Sometimes, a piece of theatre will catch you entirely unawares; you see plenty of good or even excellent work, but every now and then something comes along that generates an emotional connection you didn’t foresee. This heartbreaking production, that has earned uproarious standing ovations at every preview, is a National Theatre at the peak of its power, producing work of extraordinary quality and impact. Even at well over two hours without an interval, the time flies by and it’s always reassuring to see the integrity of the work taking precedence over bar sales. There may not have been a major production of Follies for a while, but with an astounding cast, glorious production values and an ache that lingers for days, this is a production you’ll never forget.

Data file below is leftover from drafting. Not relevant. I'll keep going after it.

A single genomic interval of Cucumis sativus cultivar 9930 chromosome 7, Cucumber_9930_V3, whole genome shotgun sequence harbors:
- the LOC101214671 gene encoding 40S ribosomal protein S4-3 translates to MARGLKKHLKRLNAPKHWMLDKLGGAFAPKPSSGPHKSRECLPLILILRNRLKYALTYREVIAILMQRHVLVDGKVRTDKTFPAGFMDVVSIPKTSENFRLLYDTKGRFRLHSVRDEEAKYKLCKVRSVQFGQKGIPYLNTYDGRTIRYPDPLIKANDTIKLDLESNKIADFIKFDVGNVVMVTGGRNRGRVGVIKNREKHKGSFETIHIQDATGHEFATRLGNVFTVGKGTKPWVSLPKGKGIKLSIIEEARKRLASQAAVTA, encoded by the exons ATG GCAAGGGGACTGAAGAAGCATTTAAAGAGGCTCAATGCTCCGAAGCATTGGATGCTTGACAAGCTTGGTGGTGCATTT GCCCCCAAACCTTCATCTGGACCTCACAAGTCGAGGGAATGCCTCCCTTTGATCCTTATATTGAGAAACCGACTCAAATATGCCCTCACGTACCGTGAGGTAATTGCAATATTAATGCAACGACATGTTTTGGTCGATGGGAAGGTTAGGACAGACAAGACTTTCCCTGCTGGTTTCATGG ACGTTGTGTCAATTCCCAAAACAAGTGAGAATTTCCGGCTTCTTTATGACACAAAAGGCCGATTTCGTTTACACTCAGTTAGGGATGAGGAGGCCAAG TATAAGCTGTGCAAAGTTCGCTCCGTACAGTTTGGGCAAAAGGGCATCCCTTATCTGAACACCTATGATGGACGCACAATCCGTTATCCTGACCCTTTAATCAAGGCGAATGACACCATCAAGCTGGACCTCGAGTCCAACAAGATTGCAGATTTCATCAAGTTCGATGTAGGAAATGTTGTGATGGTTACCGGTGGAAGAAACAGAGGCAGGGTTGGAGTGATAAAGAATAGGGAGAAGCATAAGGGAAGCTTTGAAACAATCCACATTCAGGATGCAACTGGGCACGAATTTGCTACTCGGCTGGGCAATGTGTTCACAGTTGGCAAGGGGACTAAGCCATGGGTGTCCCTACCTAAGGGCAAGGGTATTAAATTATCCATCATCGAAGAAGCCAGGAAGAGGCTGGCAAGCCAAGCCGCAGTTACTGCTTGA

Follies is at the National Theatre until 3rd January. Tickets start at £15 and are also available at £20 via Friday Rush every week at 1pm. Follow this blog on Twitter @culturalcap1